If the donor specifies the Power of Attorney does not come into force until they are physically or mentally incapable of dealing with their affairs, we would need evidence this is the case in the form of a letter from their doctor.

If the restrictions specify the attorney(s) cannot act until the donor lacks capacity to make decisions, we will be unable to register the Power of Attorney in the event of physical incapacity alone.  If this is the case, please seek independent legal advice.

We will consider any other restrictions on a case by case basis.


For ISA applications, HM Revenue & Customs regulations require the client to sign the ISA declaration unless they are physically or mentally incapable of doing so. If this is not the case, we are unable to accept the attorney(s)’ signature(s) on the donor’s behalf.


To register a Power of Attorney we need to receive either the original document or a copy certified by a solicitor, stockbroker or notary public. Alternatively, we can accept certification by the donor, if they do not lack capacity.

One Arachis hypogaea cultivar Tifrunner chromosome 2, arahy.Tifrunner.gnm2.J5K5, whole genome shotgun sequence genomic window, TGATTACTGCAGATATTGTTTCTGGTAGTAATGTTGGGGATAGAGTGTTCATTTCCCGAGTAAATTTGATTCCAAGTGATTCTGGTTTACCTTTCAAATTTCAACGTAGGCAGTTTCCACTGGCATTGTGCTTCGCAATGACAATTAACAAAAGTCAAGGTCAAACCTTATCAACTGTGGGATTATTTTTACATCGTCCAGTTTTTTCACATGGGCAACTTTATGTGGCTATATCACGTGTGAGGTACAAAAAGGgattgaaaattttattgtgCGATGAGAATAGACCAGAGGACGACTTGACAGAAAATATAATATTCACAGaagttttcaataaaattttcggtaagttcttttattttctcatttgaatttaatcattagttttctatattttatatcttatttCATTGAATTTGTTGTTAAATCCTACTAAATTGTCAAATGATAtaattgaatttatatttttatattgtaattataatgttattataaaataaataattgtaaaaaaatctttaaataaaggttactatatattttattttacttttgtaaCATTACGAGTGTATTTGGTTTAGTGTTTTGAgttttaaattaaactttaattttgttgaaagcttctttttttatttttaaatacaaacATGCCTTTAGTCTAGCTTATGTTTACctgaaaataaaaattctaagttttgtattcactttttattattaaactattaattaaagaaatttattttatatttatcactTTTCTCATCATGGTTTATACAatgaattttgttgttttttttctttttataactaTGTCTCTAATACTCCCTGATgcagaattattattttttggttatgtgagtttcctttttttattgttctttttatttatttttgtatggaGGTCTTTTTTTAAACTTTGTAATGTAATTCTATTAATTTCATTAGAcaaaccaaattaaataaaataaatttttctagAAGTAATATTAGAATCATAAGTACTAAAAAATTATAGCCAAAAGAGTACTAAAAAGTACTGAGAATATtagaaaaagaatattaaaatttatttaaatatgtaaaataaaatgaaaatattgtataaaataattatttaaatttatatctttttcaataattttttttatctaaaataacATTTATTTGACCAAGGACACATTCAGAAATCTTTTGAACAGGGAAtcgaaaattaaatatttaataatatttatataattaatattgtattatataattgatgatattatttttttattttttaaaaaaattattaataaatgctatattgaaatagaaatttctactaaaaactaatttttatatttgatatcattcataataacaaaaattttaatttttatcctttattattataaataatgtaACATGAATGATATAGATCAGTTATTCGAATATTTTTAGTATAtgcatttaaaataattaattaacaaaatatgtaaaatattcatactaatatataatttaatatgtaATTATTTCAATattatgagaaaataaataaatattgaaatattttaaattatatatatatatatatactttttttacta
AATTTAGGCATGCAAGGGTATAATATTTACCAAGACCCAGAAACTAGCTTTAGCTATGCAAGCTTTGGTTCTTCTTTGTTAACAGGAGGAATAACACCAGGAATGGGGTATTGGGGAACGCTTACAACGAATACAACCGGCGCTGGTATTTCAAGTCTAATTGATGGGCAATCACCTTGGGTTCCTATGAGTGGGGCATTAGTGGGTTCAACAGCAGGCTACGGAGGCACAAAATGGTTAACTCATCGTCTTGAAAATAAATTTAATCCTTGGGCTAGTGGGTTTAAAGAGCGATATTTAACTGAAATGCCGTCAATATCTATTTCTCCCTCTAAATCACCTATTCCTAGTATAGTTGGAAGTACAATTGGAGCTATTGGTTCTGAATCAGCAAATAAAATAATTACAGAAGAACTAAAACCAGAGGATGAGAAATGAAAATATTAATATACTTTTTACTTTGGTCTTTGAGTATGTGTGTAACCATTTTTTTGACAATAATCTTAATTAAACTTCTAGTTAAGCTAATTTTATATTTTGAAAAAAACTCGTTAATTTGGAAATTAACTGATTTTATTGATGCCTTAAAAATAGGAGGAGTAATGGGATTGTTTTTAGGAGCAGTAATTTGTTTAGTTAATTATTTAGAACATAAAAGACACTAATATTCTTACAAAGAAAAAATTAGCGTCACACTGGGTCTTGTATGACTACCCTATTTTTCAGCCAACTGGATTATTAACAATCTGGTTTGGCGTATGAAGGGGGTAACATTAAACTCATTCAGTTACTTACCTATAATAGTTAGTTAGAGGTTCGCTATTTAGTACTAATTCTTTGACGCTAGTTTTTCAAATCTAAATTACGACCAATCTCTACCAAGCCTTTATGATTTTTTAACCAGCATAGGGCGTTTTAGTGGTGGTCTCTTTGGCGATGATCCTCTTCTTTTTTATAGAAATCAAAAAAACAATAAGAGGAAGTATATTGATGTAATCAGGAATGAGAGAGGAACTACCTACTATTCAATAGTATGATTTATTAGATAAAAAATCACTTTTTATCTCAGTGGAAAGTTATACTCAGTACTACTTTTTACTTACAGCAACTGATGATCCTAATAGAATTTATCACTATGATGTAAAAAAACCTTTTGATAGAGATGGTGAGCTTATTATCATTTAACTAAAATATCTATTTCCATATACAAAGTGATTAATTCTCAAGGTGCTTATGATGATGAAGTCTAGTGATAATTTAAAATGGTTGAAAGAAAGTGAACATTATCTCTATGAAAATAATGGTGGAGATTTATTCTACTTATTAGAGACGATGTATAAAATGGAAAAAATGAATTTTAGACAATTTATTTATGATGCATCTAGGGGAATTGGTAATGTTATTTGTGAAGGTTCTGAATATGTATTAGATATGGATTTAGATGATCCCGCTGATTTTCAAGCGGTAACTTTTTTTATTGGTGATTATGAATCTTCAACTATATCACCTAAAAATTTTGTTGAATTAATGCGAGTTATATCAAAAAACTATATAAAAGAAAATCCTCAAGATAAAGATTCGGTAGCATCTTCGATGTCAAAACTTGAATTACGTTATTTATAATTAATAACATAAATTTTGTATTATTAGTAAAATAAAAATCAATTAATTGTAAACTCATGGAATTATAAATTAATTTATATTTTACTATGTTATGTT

We must receive the full document, without any missing pages or sections.  If a certificate of registration has been issued, this must be provided with the Power of Attorney as well.

We cannot accept photocopies of Powers of Attorney, whether of the original document or a certified copy.  We also cannot accept copies certified by other professions, such as financial advisers.